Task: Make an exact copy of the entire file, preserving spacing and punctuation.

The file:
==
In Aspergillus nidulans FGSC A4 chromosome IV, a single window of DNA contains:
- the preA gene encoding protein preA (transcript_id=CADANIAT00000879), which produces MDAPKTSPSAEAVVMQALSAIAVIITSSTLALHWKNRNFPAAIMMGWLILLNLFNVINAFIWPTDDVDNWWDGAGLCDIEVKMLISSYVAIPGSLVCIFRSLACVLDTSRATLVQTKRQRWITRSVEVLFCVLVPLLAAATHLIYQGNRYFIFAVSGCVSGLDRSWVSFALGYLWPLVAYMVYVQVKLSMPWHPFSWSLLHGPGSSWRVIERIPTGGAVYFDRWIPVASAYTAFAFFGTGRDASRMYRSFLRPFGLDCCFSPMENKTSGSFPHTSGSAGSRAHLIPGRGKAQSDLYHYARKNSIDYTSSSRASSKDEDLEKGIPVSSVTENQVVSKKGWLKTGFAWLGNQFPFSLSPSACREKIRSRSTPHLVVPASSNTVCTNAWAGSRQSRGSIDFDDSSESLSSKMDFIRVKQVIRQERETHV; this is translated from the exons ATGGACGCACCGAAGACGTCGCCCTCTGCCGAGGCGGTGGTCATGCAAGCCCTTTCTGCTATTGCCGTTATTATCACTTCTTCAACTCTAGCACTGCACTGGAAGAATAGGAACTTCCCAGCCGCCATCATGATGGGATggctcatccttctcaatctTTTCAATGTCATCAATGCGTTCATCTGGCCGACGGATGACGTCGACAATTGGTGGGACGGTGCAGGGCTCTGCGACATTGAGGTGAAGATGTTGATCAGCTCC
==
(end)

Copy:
In Aspergillus nidulans FGSC A4 chromosome IV, a single window of DNA contains:
- the preA gene encoding protein preA (transcript_id=CADANIAT00000879), which produces MDAPKTSPSAEAVVMQALSAIAVIITSSTLALHWKNRNFPAAIMMGWLILLNLFNVINAFIWPTDDVDNWWDGAGLCDIEVKMLISSYVAIPGSLVCIFRSLACVLDTSRATLVQTKRQRWITRSVEVLFCVLVPLLAAATHLIYQGNRYFIFAVSGCVSGLDRSWVSFALGYLWPLVAYMVYVQVKLSMPWHPFSWSLLHGPGSSWRVIERIPTGGAVYFDRWIPVASAYTAFAFFGTGRDASRMYRSFLRPFGLDCCFSPMENKTSGSFPHTSGSAGSRAHLIPGRGKAQSDLYHYARKNSIDYTSSSRASSKDEDLEKGIPVSSVTENQVVSKKGWLKTGFAWLGNQFPFSLSPSACREKIRSRSTPHLVVPASSNTVCTNAWAGSRQSRGSIDFDDSSESLSSKMDFIRVKQVIRQERETHV; this is translated from the exons ATGGACGCACCGAAGACGTCGCCCTCTGCCGAGGCGGTGGTCATGCAAGCCCTTTCTGCTATTGCCGTTATTATCACTTCTTCAACTCTAGCACTGCACTGGAAGAATAGGAACTTCCCAGCCGCCATCATGATGGGATggctcatccttctcaatctTTTCAATGTCATCAATGCGTTCATCTGGCCGACGGATGACGTCGACAATTGGTGGGACGGTGCAGGGCTCTGCGACATTGAGGTGAAGATGTTGATCAGCTCC